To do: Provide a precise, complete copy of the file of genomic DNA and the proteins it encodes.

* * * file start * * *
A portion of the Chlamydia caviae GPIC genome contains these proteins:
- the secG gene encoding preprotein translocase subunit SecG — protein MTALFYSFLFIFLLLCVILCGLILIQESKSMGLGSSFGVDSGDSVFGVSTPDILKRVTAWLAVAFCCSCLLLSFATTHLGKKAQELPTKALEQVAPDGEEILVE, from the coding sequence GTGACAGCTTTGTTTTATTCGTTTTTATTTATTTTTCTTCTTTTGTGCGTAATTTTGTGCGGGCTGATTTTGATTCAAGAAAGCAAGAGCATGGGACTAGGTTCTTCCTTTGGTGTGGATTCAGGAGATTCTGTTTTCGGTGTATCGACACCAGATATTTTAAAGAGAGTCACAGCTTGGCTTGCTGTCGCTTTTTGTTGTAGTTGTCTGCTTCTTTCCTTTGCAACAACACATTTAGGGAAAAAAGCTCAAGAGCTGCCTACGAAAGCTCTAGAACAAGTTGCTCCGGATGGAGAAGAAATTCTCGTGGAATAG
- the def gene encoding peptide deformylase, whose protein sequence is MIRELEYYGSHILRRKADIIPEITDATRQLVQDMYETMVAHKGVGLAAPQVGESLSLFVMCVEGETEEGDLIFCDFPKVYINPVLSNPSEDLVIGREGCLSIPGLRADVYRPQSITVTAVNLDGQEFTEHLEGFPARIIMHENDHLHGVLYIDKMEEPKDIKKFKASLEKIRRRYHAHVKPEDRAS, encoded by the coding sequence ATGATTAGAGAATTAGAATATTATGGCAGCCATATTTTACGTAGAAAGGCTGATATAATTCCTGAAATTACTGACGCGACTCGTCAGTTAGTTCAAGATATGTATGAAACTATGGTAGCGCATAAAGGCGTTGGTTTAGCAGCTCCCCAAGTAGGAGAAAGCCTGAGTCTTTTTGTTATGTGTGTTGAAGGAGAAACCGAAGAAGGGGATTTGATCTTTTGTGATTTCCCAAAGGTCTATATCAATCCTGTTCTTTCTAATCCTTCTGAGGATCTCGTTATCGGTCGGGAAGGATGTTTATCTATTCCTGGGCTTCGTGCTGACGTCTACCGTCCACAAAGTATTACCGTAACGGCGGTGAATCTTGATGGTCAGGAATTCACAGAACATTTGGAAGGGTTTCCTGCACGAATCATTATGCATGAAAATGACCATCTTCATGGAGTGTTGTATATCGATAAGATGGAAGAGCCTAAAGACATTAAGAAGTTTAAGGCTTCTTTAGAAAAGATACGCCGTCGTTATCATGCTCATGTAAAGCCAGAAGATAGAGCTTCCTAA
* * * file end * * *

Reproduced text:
A portion of the Chlamydia caviae GPIC genome contains these proteins:
- the secG gene encoding preprotein translocase subunit SecG — protein MTALFYSFLFIFLLLCVILCGLILIQESKSMGLGSSFGVDSGDSVFGVSTPDILKRVTAWLAVAFCCSCLLLSFATTHLGKKAQELPTKALEQVAPDGEEILVE, from the coding sequence GTGACAGCTTTGTTTTATTCGTTTTTATTTATTTTTCTTCTTTTGTGCGTAATTTTGTGCGGGCTGATTTTGATTCAAGAAAGCAAGAGCATGGGACTAGGTTCTTCCTTTGGTGTGGATTCAGGAGATTCTGTTTTCGGTGTATCGACACCAGATATTTTAAAGAGAGTCACAGCTTGGCTTGCTGTCGCTTTTTGTTGTAGTTGTCTGCTTCTTTCCTTTGCAACAACACATTTAGGGAAAAAAGCTCAAGAGCTGCCTACGAAAGCTCTAGAACAAGTTGCTCCGGATGGAGAAGAAATTCTCGTGGAATAG
- the def gene encoding peptide deformylase, whose protein sequence is MIRELEYYGSHILRRKADIIPEITDATRQLVQDMYETMVAHKGVGLAAPQVGESLSLFVMCVEGETEEGDLIFCDFPKVYINPVLSNPSEDLVIGREGCLSIPGLRADVYRPQSITVTAVNLDGQEFTEHLEGFPARIIMHENDHLHGVLYIDKMEEPKDIKKFKASLEKIRRRYHAHVKPEDRAS, encoded by the coding sequence ATGATTAGAGAATTAGAATATTATGGCAGCCATATTTTACGTAGAAAGGCTGATATAATTCCTGAAATTACTGACGCGACTCGTCAGTTAGTTCAAGATATGTATGAAACTATGGTAGCGCATAAAGGCGTTGGTTTAGCAGCTCCCCAAGTAGGAGAAAGCCTGAGTCTTTTTGTTATGTGTGTTGAAGGAGAAACCGAAGAAGGGGATTTGATCTTTTGTGATTTCCCAAAGGTCTATATCAATCCTGTTCTTTCTAATCCTTCTGAGGATCTCGTTATCGGTCGGGAAGGATGTTTATCTATTCCTGGGCTTCGTGCTGACGTCTACCGTCCACAAAGTATTACCGTAACGGCGGTGAATCTTGATGGTCAGGAATTCACAGAACATTTGGAAGGGTTTCCTGCACGAATCATTATGCATGAAAATGACCATCTTCATGGAGTGTTGTATATCGATAAGATGGAAGAGCCTAAAGACATTAAGAAGTTTAAGGCTTCTTTAGAAAAGATACGCCGTCGTTATCATGCTCATGTAAAGCCAGAAGATAGAGCTTCCTAA